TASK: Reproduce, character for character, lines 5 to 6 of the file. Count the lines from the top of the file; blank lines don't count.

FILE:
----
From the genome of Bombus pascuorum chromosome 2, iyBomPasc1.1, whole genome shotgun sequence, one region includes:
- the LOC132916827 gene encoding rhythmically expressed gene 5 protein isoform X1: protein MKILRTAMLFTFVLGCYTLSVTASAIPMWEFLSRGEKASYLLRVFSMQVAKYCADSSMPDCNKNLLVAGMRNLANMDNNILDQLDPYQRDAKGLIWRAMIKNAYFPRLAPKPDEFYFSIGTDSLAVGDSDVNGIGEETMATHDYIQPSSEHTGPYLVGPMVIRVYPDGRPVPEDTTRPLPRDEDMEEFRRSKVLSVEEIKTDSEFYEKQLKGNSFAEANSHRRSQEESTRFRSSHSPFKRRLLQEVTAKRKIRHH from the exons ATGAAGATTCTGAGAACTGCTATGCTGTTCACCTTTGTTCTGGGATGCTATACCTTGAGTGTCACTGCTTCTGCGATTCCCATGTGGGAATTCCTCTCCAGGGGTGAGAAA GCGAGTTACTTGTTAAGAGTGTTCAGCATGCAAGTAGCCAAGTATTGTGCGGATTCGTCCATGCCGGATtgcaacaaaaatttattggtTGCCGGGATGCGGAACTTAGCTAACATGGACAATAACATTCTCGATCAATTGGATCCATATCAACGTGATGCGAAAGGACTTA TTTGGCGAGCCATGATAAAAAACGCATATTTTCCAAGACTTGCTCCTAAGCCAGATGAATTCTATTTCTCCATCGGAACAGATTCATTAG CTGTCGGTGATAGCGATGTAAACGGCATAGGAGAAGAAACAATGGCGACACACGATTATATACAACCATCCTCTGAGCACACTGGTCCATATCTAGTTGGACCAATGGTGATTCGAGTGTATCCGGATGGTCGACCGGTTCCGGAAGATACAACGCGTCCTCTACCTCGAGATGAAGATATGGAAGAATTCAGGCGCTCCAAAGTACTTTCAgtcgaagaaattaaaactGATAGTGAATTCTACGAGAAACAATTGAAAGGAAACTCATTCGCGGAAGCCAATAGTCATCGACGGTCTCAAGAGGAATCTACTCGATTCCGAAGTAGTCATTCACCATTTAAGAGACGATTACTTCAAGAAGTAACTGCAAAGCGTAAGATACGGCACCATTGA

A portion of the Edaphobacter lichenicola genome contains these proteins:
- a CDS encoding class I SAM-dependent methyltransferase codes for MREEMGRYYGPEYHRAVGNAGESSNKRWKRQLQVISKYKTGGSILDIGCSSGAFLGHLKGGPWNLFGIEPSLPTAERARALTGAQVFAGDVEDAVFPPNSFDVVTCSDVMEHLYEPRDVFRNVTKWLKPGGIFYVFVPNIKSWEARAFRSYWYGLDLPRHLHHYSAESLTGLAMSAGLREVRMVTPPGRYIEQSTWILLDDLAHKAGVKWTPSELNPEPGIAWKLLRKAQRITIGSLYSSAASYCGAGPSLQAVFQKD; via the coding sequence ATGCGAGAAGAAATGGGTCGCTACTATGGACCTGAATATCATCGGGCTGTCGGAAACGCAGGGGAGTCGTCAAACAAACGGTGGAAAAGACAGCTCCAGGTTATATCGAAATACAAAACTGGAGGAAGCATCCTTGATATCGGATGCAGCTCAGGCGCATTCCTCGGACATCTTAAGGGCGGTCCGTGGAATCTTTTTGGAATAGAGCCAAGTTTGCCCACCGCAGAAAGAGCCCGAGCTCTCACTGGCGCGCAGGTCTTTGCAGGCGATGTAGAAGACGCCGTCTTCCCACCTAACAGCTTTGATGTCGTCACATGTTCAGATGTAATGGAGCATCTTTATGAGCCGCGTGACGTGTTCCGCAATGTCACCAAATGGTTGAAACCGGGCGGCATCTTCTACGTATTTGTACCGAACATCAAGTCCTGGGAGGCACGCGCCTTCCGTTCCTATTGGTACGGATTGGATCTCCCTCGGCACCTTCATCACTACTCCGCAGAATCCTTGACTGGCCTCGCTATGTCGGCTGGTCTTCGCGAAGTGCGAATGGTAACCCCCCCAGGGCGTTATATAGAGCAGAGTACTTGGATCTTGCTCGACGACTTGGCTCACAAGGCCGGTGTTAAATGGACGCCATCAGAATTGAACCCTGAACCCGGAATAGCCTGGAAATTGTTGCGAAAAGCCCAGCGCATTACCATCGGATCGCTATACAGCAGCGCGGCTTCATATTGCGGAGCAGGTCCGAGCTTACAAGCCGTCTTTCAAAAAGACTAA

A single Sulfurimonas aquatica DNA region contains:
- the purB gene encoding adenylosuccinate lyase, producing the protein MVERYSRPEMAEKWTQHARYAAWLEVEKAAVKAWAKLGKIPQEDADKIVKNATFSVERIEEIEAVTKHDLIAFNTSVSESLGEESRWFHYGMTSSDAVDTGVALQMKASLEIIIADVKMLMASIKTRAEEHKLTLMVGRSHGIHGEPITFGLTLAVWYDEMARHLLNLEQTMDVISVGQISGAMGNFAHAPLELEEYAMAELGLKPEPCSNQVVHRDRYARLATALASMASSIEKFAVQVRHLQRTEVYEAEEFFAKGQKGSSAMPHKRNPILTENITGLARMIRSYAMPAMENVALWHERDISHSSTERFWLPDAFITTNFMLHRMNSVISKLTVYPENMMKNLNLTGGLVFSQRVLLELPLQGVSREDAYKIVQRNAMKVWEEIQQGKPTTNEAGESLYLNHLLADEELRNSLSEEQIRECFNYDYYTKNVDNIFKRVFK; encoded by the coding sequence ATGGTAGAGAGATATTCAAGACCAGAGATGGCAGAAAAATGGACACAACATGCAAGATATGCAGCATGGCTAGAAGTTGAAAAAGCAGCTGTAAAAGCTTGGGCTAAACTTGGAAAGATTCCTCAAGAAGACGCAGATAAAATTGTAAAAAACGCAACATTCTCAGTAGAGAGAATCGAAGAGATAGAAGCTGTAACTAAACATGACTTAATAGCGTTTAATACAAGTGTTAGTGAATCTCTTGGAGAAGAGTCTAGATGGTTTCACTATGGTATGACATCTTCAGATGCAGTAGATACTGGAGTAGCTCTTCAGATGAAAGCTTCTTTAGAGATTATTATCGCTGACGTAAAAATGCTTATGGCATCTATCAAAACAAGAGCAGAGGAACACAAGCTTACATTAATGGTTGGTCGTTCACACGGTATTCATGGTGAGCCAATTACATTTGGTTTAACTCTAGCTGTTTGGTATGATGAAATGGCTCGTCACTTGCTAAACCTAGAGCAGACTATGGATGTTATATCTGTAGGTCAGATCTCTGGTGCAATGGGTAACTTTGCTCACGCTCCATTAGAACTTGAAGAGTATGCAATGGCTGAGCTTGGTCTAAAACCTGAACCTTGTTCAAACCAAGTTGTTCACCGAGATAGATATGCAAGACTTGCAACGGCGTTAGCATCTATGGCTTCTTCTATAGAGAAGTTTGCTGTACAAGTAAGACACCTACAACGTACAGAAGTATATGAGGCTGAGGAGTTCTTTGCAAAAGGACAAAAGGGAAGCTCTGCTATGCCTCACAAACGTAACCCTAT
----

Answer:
A single Sulfurimonas aquatica DNA region contains:
- the purB gene encoding adenylosuccinate lyase, producing the protein MVERYSRPEMAEKWTQHARYAAWLEVEKAAVKAWAKLGKIPQEDADKIVKNATFSVERIEEIEAVTKHDLIAFNTSVSESLGEESRWFHYGMTSSDAVDTGVALQMKASLEIIIADVKMLMASIKTRAEEHKLTLMVGRSHGIHGEPITFGLTLAVWYDEMARHLLNLEQTMDVISVGQISGAMGNFAHAPLELEEYAMAELGLKPEPCSNQVVHRDRYARLATALASMASSIEKFAVQVRHLQRTEVYEAEEFFAKGQKGSSAMPHKRNPILTENITGLARMIRSYAMPAMENVALWHERDISHSSTERFWLPDAFITTNFMLHRMNSVISKLTVYPENMMKNLNLTGGLVFSQRVLLELPLQGVSREDAYKIVQRNAMKVWEEIQQGKPTTNEAGESLYLNHLLADEELRNSLSEEQIRECFNYDYYTKNVDNIFKRVFK; encoded by the coding sequence ATGGTAGAGAGATATTCAAGACCAGAGATGGCAGAAAAATGGACACAACATGCAAGATATGCAGCATGGCTAGAAGTTGAAAAAGCAGCTGTAAAAGCTTGGGCTAAACTTGGAAAGATTCCTCAAGAAGACGCAGATAAAATTGTAAAAAACGCAACATTCTCAGTAGAGAGAATCGAAGAGATAGAAGCTGTAACTAAACATGACTTAATAGCGTTTAATACAAGTGTTAGTGAATCTCTTGGAGAAGAGTCTAGATGGTTTCACTATGGTATGACATCTTCAGATGCAGTAGATACTGGAGTAGCTCTTCAGATGAAAGCTTCTTTAGAGATTATTATCGCTGACGTAAAAATGCTTATGGCATCTATCAAAACAAGAGCAGAGGAACACAAGCTTACATTAATGGTTGGTCGTTCACACGGTATTCATGGTGAGCCAATTACATTTGGTTTAACTCTAGCTGTTTGGTATGATGAAATGGCTCGTCACTTGCTAAACCTAGAGCAGACTATGGATGTTATATCTGTAGGTCAGATCTCTGGTGCAATGGGTAACTTTGCTCACGCTCCATTAGAACTTGAAGAGTATGCAATGGCTGAGCTTGGTCTAAAACCTGAACCTTGTTCAAACCAAGTTGTTCACCGAGATAGATATGCAAGACTTGCAACGGCGTTAGCATCTATGGCTTCTTCTATAGAGAAGTTTGCTGTACAAGTAAGACACCTACAACGTACAGAAGTATATGAGGCTGAGGAGTTCTTTGCAAAAGGACAAAAGGGAAGCTCTGCTATGCCTCACAAACGTAACCCTAT